×
Search
Generic filters
Exact matches only

New BVI Watters

The difference between a coach and an instructor is reflected in the student’s result of knowledge and skill.   For years working in water sports I have seen some of the world’s best instructors give little nurturing to develop an individual’s talent.     In contrast some of the current highest ranked water athletes show little in terms of communication skills or encouragement in coaching.   Drawing out a sense of confidence to empower someone’s skill on the water takes drive, patience and an appropriate education of skills in the correct context, timing.   Some of the best coaches in the world follow the apprentice approach constantly learning from their peers, prodigies and seniors.


    
Chris Watters is the Sailing Coach of the Royal BVI Yacht club.   A position that has existed for many years yet since Chris arrived in his current position the development and enthusiasm of youth sailors in the Royal BVI Yacht club is fresh, cutting edge and predominant in the sailing community.

Chris background as a sailor started when he was 7 years old in the Optimist that he and his father built.   He competed in the Optimist dinghy for 7 years and at the age of twelve qualifying 3rd in Canada to represent the world’s team.   By 15 years old, moving on to the Byte, a smaller version of the Laser, Chris competed in 2 world championships, finishing 5th, and 7th in both.   Having out grown the Byte, the Laser Radial was next and by the age of 16 he was among the top radial sailors in North America, finishing 9th out of 144 at the Canadian Olympic Regatta, Kingston.   After 4 years in the Laser standard travelling over North America to major events, he turned to coaching to help ease the costs.   It was then he developed a passion for the job, and saw great achievement, having many of the athletes trained under him, moving to national team status.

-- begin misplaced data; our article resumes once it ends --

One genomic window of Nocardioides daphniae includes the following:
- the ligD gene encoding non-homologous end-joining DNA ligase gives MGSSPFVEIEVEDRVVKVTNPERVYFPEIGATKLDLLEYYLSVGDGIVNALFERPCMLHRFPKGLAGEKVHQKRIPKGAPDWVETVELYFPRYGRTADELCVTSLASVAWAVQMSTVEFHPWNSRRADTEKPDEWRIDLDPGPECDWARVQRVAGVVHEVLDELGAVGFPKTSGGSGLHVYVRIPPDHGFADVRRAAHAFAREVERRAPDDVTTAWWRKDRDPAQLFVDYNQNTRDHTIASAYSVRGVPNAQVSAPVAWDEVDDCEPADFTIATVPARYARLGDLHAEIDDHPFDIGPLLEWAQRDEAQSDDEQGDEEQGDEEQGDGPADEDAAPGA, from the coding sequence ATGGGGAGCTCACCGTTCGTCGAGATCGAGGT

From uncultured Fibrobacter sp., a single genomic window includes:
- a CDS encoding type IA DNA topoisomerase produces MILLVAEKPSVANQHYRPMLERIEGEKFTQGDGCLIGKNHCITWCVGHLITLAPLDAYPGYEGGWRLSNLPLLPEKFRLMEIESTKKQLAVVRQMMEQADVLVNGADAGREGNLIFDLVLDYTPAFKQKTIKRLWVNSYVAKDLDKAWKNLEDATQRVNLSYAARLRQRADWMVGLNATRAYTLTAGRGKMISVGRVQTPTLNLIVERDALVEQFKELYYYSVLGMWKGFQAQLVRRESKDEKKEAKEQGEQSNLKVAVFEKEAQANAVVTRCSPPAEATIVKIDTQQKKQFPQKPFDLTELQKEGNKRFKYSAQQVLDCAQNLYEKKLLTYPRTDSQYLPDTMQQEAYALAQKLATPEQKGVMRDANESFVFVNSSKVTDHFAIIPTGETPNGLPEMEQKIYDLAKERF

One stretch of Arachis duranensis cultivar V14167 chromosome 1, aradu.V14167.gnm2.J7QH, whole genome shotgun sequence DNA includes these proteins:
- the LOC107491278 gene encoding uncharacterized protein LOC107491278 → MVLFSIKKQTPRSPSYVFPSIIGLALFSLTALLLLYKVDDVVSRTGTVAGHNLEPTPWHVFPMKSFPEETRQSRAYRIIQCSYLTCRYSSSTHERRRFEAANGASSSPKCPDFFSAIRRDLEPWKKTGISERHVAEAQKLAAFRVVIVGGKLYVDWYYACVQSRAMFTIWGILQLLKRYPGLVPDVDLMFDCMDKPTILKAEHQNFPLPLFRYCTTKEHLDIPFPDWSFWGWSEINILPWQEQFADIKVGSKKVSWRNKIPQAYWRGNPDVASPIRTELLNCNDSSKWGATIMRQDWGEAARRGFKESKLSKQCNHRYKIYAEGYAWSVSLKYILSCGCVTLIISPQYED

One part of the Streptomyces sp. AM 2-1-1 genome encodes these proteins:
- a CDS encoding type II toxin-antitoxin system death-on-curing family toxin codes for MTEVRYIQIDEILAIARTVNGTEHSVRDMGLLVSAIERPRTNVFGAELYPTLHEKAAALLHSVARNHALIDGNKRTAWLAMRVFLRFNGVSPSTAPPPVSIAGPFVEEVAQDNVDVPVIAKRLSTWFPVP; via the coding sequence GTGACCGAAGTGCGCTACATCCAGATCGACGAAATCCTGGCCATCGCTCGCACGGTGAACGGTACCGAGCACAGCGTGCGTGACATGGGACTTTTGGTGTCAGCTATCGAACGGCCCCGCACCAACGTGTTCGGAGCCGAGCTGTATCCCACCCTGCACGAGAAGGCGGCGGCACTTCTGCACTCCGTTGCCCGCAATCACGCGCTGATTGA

The progression to coach level was nurtured by the outstanding quality of coaching that Chris was to receive through the Canadian system.    The quality of coaching at that time was a great footing.   As Chris states, “Many of the techniques I use for coaching stem from firsthand experience with Olympic team coaches. Making the transition from athlete to coach can be very challenging.   Looking forward in his current context, Chris has found that by taking certain aspects of all the different styles of coaching he has received in the past and blending them together, there is potential to give our BVI athletes the edge over their competition.
    
In the near future there are hopes to see our BVI athletes not only compete on an international circuit, but come out on top.   Chris believes with our fantastic sailing conditions, and the strong drive of the BVI athletes, that reaching world class skill is not too far off.   As of now this coach and his team are shooting for the 2012 Olympics in England, a goal that will take extensive training, travel, and commitment to the sport.
    
With that commitment, all support helps.
For further info contact sailing@rbviyc.com

Like this article? Sign up to our newsletter!